The pictorial scene in Amors The Absence of Philosophy of 2001/02 with its hints of archaic solemnity and mausoleum-like gravity displays distinct aesthetic and formal links to his contemporaneous painting The Chambers of 2002. It shares its tenebrous characteristics, its overbearing architectural insistence and its dwarfing structural presence. These elements and the two paintings subdued tonal palette may also be found in Amors painting The Silence of 2001, which depicts part of a Hall of Antiquities (probably the one that once existed in front of the National Gallery School) emanating a palpable sense of stillness and aeons-old mystery.

These paintings, The Absence of Philosophy prominent amongst them, are important parts of a series that centred upon the enigmatic atmosphere and ponderable qualities of large public buildings. All three of these significant paintings possess a permeated quality as though they had been steeped in sensation and now remain brimful of associations. It is this that makes Amor the most accomplished conveyor of mood and intimated feeling. Without feeling and wonder there is just depiction and design.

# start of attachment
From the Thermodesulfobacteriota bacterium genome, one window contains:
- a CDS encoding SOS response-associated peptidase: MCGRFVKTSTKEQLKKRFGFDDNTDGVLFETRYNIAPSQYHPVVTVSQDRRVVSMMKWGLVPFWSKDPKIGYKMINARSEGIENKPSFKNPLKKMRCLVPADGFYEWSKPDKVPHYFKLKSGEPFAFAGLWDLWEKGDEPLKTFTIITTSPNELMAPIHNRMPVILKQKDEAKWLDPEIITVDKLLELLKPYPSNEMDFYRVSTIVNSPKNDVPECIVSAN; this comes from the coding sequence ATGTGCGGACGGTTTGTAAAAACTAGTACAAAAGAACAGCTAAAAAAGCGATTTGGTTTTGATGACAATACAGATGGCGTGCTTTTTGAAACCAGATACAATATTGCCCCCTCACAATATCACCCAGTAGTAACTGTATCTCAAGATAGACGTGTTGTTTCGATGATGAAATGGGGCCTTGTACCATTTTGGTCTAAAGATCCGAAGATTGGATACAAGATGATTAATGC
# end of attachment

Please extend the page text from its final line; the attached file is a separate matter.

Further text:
Amors paintings are represented in thirty-seven major collections including the National Gallery of Australia, the National Gallery of Victoria, Geelong Art Gallery, Mildura Arts Centre, Newcastle Regional Art Gallery, Queensland Art Gallery, Heide Museum of Modern Art and The University of Melbourne. Furthermore, he has won eleven art grants and prizes and is the subject of seventy-one publications and fifty-seven journal articles and reviews.